What are parallelisms and what examples are presented in the novel The Great Gatsby by F. Scott Fitzgerald?
i have to write an essay in which I have to do biographical research and establish the parallelisms presented in the novel. i would appreciate any information you can give me. thank you
1 Answer | Add Yours
Well, grammatically, parallelism generally refers to a sentence structure which "matches," so to speak. For example, "The young girl was interested in gathering flowers, pressing them in books, and using them for her scrapbook work." This is not parallel structure: "The young girl was interested in gathering flowers so she could press them in books and then use them in her scrapbook work."
The tone of your question, though, implies the use of parallelism in a broader and biographical sense--as in ideas or things in the novel that are parallel to or matching Fitzgerald's real life. If that's the case, it will be an interesting study for you, because much of what happens to Jay in The Great Gatsby does parallel the author's life. Here are a few to get you started:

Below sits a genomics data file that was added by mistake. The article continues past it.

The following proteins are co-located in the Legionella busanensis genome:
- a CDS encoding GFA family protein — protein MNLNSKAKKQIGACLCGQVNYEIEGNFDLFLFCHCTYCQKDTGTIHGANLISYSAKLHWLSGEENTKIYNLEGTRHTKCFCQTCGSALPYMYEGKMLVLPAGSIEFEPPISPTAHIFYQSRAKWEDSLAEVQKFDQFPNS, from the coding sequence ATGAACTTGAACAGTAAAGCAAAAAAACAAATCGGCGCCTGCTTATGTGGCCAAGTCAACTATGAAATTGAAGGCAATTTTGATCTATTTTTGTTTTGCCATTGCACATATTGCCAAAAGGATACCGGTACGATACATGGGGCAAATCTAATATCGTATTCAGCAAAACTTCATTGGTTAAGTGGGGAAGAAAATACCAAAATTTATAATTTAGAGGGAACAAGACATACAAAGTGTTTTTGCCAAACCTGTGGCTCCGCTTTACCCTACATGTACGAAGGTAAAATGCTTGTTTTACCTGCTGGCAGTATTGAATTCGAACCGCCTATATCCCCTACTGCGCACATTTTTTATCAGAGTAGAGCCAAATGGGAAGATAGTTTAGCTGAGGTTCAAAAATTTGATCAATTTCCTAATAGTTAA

- Both of them were born into lower economic circumstances and managed to work themselves into affluence.
- Both were fairly disillusioned by the excessive lifestyles of the rich during the '20s.
- Both had their hearts broken by the fact that they weren't able to marry the women they loved when they wanted because they didn't have money (though, unlike Jay, Fitzgerald does marry Zelda eventually).
That should get you started, anyway. There really are a lot of parallels which your research will reveal. If you're interested, I'd also recommend a Fitzgerald short story called "The Sensible Thing" (which I've noted in a website for you, below). The main female character is Jonquil (also a flower name, like Daisy) and the protagonist is even closer to Fitzgerald's real life than Jay Gatsby, It may or may not be helpful to your research, but it will give you another view of parallelism between the author and his work. Hope this helps!
We’ve answered 317,375 questions. We can answer yours, too.Ask a question